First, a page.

Paying Music Forward: The People’s Music School and Its Dynamic New Leader

Growing up, Jennifer Kim Matsuzawa’s family didn’t have much money, though her father worked two jobs and her mother worked full-time as well. Nonetheless, her parents always had enough to give her music lessons. “My parents struggled to keep food on the table for us,” the Buffalo Grove native says. “But they never complained about the demands of my music.”

people's-music-school-jenniferMatsuzawa’s musical studies—first at the Music Institute of Chicago and with many top piano teachers in Chicago—transformed Matsuzawa’s life. Not only did Matsuzawa win various competitions and honors, such as a National Foundation for the Advancement of the Arts award, but her training also helped her to develop the discipline, confidence, passion and intellectual capacity to earn an undergraduate scholarship to Northwestern University and a graduate degree from Harvard Graduate School of Education.

Matsuzawa is now the President and Artistic Director of the People’s Music School, a nonprofit organization that provides tuition-free musical training to at-risk Chicago-area youth ages 5-18.

Located in Chicago’s Uptown neighborhood, People’s Music School provides 3-9 hours per week of free, quality instrumental and voice training to at-risk students with committed parents. Parents are required to volunteer, doing whatever is needed—from stuffing mailings to building maintenance and repair to cleaning bathrooms. As is true with most rigorous music training, students grow musically, socially, intellectually and emotionally. Families benefit from the strong community that develops at People’s, too.

The school was founded in 1976 by Dr. Rita Simó, a Juilliard-trained concert pianist and former nun. Her audacious goal: to provide music lessons for those most at risk.

Twenty years later, with the support of Maggie Daley, the school moved to its current building, which serves several hundred students. A nondescript exterior belies the welcoming spirit and color inside. The curriculum includes mandatory, confidence-building recitals, like this one:

“I accepted my position at the school because I believe in Dr. Rita Simó’s belief that ‘Music is a gift. Pass it on,’” Matsuzawa says. She taught piano at the school for several years after she graduated from Northwestern and before embarking on a career in business that took her to New York, Japan and Korea.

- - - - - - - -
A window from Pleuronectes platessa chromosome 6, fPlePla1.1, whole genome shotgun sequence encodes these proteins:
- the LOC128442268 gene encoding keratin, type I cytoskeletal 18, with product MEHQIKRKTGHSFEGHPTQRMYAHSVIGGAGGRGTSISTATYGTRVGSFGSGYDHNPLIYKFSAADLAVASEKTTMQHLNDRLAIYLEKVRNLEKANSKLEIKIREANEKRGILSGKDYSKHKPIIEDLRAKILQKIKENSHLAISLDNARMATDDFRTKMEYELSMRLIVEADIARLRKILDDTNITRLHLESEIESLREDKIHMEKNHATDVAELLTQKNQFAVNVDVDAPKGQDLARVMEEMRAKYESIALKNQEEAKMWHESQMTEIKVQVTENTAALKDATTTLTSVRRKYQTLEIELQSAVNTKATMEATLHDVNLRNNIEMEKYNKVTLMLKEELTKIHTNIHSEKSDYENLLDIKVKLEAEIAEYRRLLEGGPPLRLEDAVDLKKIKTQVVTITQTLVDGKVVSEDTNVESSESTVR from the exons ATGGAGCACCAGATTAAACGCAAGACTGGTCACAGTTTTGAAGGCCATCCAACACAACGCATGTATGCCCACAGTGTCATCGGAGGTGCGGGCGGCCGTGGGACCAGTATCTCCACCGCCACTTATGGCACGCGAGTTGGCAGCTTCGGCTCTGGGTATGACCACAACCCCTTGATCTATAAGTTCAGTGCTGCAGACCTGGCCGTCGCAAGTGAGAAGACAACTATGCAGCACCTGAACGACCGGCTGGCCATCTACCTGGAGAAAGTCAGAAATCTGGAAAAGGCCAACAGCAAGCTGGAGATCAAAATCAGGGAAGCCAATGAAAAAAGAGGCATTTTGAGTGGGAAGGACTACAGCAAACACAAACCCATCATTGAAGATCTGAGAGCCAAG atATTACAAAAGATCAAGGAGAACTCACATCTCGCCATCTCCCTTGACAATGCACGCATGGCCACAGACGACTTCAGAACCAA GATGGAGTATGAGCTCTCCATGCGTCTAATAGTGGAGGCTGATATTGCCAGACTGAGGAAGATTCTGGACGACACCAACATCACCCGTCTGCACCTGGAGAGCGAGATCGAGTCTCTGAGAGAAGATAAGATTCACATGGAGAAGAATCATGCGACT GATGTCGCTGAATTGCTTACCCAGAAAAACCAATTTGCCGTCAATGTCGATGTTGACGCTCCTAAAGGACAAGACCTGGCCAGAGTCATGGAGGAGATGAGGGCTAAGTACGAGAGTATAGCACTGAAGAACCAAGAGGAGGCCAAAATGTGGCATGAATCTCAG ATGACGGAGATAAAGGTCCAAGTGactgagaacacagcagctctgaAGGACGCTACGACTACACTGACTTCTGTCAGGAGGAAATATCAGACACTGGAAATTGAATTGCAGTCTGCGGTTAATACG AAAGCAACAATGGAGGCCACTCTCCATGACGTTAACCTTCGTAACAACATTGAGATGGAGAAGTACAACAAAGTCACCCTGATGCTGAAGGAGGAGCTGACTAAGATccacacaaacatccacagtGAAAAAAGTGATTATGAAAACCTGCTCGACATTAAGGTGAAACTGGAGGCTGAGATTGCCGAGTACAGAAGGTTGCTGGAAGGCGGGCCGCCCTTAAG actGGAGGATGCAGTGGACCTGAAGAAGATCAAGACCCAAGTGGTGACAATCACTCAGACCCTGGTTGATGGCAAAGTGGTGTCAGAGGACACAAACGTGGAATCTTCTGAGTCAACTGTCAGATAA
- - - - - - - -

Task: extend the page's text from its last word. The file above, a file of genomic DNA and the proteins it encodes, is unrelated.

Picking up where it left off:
Matsuzawa and her Harvard Business School-trained husband, Takumi, who now commutes to San Francisco for his job at Apple, ultimately returned to Chicago to be near her family. She and Takumi and their two children now live in Wilmette.

It wasn’t long after returning to the area that Matsuzawa felt an emotional tug to return to People’s as a volunteer. When Simó eventually decided to step down from her day-to-day responsibilities, she and the board convinced Matsuzawa that she was the perfect person for the job. And they were right.

Matsuzawa’s strategic focus and innovative initiatives are quickly growing support for People’s. Hundreds of families are on the waiting list for an opportunity to study at—and contribute to—the school.

Take a look at People’s testimonial page and you’ll soon understand how great a gift the school is for every child and family fortunate enough to earn a spot there (enrollment is determined via lottery).

On June 13, the People’s Music School will host a hackathon called Music Hack, which gives the community a chance to participate in the intersection of music, technology, education, business and design. More than 50 coders, developers, designers, makers and musicians will convene for the day to develop applications and technology to serve music and music learners. Prizes will be awarded for the best pitch, best concept, best product design, best technical achievement and more. Judges/advisors include Jimmy Chamberlin (Smashing Pumpkins, LiveOne) and other high-profile leaders in music and tech. Register or learn more here.


Make It Better is proud to be a media sponsor of Music Hack and the People’s Music School. You can help too by simply encouraging others to subscribe to the free Make It Better “Better Letter” email newsletter. Make It Better will donate $5 for every new subscriber who chooses “The People’s Music School” from the dropdown menu on the Subscribe page.

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